Our management structure
Our trainers are organised in teams of four or five which report to a regional coordinator who keeps an eye on them, directs them and verifies their activities.
The regional coordinators report to three or four senior regional coordinators per country who report to the CEO team, a husband-wife combo, Maya Kufuwa and Titan Madomba, who happen to be based in Malawi but who oversee all countries from there.
Maya and Titan report to me as Programme Director. I visit the region frequently (about three or four times a year pre-Covid) to visit schools, assess progress, meet ministry officials and develop plans for launching in additional countries. Beyond me, everybody else involved is local from within Africa.
Strong digital backbone
One of the greatest assets we have is our strong digital backbone. This has been purposely designed by us for our requirements. It was built by a firm based in Malawi and has cost over £150,000 to customise and roll out.
Each trainer is equipped with a tablet computer with which they are required to record information about the teachers and children at each of their interactions. For example, at a class visit, the trainer would record which children attend and track how the teachers are progressing with establishing the Perivoli Corners.
The data is held in a central database made available to the regional coordinators. They use the information to direct trainers to provide more support to teachers making the least progress with implementing the Perivoli Corners. The tablets are fitted with geo-location capabilities. Any data entry that was not entered from the location of the school in question is flagged up which helps to ensure that class visits do actually take place as reported.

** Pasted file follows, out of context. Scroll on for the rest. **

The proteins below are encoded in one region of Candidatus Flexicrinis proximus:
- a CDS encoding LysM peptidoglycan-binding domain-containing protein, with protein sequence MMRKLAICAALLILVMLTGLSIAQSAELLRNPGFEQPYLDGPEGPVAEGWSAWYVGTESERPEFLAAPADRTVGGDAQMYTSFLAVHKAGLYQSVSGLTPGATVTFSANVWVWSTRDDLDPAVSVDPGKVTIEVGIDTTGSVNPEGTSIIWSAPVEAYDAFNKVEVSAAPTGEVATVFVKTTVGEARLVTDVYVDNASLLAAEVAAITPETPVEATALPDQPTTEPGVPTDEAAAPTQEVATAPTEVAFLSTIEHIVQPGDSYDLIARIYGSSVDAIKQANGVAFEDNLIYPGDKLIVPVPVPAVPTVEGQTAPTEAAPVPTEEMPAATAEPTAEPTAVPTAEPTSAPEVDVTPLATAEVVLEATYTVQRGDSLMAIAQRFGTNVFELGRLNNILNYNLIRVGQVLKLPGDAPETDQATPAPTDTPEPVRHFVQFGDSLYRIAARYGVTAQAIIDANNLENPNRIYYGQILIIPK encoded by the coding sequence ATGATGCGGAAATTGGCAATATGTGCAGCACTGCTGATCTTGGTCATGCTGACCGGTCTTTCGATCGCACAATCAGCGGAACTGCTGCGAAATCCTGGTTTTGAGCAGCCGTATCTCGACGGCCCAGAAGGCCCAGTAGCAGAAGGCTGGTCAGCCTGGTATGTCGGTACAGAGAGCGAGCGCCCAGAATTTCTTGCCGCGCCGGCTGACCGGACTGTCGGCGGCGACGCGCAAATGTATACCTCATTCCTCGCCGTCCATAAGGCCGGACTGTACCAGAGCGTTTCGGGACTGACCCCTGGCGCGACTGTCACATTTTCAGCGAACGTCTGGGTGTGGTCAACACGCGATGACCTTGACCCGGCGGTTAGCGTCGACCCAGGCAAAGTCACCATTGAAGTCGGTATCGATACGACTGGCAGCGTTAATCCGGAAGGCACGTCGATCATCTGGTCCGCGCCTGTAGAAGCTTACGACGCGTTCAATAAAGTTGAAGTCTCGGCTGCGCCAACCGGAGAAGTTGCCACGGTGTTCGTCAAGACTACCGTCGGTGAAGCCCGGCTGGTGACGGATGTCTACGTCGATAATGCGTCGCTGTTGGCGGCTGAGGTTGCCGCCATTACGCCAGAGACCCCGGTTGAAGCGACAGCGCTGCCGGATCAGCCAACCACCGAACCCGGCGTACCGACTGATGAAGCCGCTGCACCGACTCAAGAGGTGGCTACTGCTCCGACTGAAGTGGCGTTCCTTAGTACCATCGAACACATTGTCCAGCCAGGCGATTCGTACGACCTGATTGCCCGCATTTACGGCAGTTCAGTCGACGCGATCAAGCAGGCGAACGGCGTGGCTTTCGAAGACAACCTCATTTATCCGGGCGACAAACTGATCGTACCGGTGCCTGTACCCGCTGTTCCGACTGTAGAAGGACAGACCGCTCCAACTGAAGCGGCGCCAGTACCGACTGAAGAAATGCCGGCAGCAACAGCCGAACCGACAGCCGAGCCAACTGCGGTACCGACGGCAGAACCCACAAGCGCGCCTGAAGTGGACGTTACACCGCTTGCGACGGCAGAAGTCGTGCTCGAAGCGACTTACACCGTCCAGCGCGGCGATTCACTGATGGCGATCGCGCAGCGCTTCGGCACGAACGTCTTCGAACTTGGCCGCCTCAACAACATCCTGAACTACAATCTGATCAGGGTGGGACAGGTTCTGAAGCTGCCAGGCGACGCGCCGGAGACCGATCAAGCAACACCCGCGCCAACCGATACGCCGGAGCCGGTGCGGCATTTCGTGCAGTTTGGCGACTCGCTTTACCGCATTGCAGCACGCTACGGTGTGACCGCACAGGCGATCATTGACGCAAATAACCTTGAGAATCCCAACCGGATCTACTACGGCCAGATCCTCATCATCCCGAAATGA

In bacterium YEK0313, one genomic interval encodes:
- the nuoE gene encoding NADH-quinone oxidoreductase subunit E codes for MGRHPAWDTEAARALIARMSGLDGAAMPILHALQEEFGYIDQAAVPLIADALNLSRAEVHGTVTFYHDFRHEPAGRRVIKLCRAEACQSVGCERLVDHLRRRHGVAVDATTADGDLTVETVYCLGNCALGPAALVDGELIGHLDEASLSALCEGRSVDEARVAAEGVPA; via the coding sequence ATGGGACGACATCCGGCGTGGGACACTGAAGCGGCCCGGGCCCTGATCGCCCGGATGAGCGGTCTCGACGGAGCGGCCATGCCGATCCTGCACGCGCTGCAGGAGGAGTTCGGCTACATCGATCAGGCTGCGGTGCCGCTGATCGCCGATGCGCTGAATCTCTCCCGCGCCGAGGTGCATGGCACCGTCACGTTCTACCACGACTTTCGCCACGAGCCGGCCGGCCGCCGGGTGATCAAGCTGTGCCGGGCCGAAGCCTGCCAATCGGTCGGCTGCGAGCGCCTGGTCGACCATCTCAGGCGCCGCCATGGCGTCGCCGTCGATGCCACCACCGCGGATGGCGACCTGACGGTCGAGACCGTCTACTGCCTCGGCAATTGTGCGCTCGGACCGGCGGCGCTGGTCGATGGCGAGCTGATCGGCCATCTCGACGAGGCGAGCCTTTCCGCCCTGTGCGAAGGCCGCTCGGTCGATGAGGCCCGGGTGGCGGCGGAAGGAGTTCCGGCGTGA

The database is also used to measure the regional coordinators’ effectiveness, with the possibility of six-monthly bonuses dependent on the overall performance of their T trainers.
Real time data helps me keep an eye on our progress in terms of the number of teachers in the programme, numbers of class visits and numbers of children addressed. For example, in 2021, and despite the disruption of Covid resulting in some schools not opening, the tablets allow me to see, at a glance, that we interacted with 5,883 nursery school teachers in 2,988 schools and undertook 23,177 class visits across three countries - Namibia, Malawi and Zambia.
The existence of the database ought to make it possible to scale to the 200,000 teachers that we target over time.
Governance and stakeholders
We take governance very seriously. We seek the consent of all stakeholders at all times. This means requesting the trainers, the nursery school teachers and the parents or guardians of the children to sign consent forms. This is not strictly speaking necessary under local laws but we set ourselves UK-level GDPR standards. We already have in our database photographs of over 32,000 consent forms.
We also interact with local government ministries. This means both the Ministries of Gender and Child Welfare, who have oversight over very young children, and the Ministries of Education, who overlook five-year-olds upwards. The fact that ECD falls under the auspices of two separate ministries explains, in part, why these countries tend to struggle with ECD.
Before commencing our work in a given country we always establish a local charity within which to house it. This can be an arduous and costly process but helps us to be taken seriously. We like to invite local government officials to hand out the Perivoli Certificates at the graduation ceremonies.
Funding and venture capital
The Perivoli Schools Trust has been funded hitherto by the Perivoli Trust which I established in 1999, following the gifting of my stake in an investment management firm that I had co-founded in 1996 called Arisaig Partners. My job as an emerging markets fund manager took me around the world including to Africa where I began to see at close quarters some of the challenges the continent faces.